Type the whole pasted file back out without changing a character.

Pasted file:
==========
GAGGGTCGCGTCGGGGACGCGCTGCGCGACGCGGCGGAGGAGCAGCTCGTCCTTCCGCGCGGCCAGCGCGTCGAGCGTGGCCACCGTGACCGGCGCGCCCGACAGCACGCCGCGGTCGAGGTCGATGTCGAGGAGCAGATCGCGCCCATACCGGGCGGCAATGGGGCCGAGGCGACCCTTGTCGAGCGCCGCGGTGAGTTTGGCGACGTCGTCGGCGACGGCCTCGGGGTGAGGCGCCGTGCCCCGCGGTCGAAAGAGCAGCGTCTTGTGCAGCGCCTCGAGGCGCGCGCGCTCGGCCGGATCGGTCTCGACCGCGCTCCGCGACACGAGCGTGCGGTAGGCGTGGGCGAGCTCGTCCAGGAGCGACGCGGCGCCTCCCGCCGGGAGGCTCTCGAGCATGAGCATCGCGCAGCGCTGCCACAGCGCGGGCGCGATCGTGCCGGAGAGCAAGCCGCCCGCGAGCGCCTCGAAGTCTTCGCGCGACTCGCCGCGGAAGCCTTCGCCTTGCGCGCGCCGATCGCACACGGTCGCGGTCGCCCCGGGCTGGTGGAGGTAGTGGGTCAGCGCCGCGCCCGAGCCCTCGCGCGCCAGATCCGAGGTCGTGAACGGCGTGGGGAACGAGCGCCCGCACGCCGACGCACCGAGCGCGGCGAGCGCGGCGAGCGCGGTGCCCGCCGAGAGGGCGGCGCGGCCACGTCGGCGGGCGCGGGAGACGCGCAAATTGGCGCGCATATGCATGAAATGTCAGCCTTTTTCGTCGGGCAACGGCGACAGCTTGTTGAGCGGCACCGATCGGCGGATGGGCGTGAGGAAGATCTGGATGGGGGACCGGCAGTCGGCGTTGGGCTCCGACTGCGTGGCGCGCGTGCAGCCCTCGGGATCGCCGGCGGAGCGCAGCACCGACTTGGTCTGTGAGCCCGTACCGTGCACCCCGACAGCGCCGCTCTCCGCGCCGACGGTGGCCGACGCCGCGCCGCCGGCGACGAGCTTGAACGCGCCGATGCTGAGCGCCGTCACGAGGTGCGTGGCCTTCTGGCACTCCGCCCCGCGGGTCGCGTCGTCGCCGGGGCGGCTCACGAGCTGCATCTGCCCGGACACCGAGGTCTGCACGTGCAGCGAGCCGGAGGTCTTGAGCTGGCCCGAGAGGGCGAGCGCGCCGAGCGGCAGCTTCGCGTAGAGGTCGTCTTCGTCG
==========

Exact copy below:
GAGGGTCGCGTCGGGGACGCGCTGCGCGACGCGGCGGAGGAGCAGCTCGTCCTTCCGCGCGGCCAGCGCGTCGAGCGTGGCCACCGTGACCGGCGCGCCCGACAGCACGCCGCGGTCGAGGTCGATGTCGAGGAGCAGATCGCGCCCATACCGGGCGGCAATGGGGCCGAGGCGACCCTTGTCGAGCGCCGCGGTGAGTTTGGCGACGTCGTCGGCGACGGCCTCGGGGTGAGGCGCCGTGCCCCGCGGTCGAAAGAGCAGCGTCTTGTGCAGCGCCTCGAGGCGCGCGCGCTCGGCCGGATCGGTCTCGACCGCGCTCCGCGACACGAGCGTGCGGTAGGCGTGGGCGAGCTCGTCCAGGAGCGACGCGGCGCCTCCCGCCGGGAGGCTCTCGAGCATGAGCATCGCGCAGCGCTGCCACAGCGCGGGCGCGATCGTGCCGGAGAGCAAGCCGCCCGCGAGCGCCTCGAAGTCTTCGCGCGACTCGCCGCGGAAGCCTTCGCCTTGCGCGCGCCGATCGCACACGGTCGCGGTCGCCCCGGGCTGGTGGAGGTAGTGGGTCAGCGCCGCGCCCGAGCCCTCGCGCGCCAGATCCGAGGTCGTGAACGGCGTGGGGAACGAGCGCCCGCACGCCGACGCACCGAGCGCGGCGAGCGCGGCGAGCGCGGTGCCCGCCGAGAGGGCGGCGCGGCCACGTCGGCGGGCGCGGGAGACGCGCAAATTGGCGCGCATATGCATGAAATGTCAGCCTTTTTCGTCGGGCAACGGCGACAGCTTGTTGAGCGGCACCGATCGGCGGATGGGCGTGAGGAAGATCTGGATGGGGGACCGGCAGTCGGCGTTGGGCTCCGACTGCGTGGCGCGCGTGCAGCCCTCGGGATCGCCGGCGGAGCGCAGCACCGACTTGGTCTGTGAGCCCGTACCGTGCACCCCGACAGCGCCGCTCTCCGCGCCGACGGTGGCCGACGCCGCGCCGCCGGCGACGAGCTTGAACGCGCCGATGCTGAGCGCCGTCACGAGGTGCGTGGCCTTCTGGCACTCCGCCCCGCGGGTCGCGTCGTCGCCGGGGCGGCTCACGAGCTGCATCTGCCCGGACACCGAGGTCTGCACGTGCAGCGAGCCGGAGGTCTTGAGCTGGCCCGAGAGGGCGAGCGCGCCGAGCGGCAGCTTCGCGTAGAGGTCGTCTTCGTCG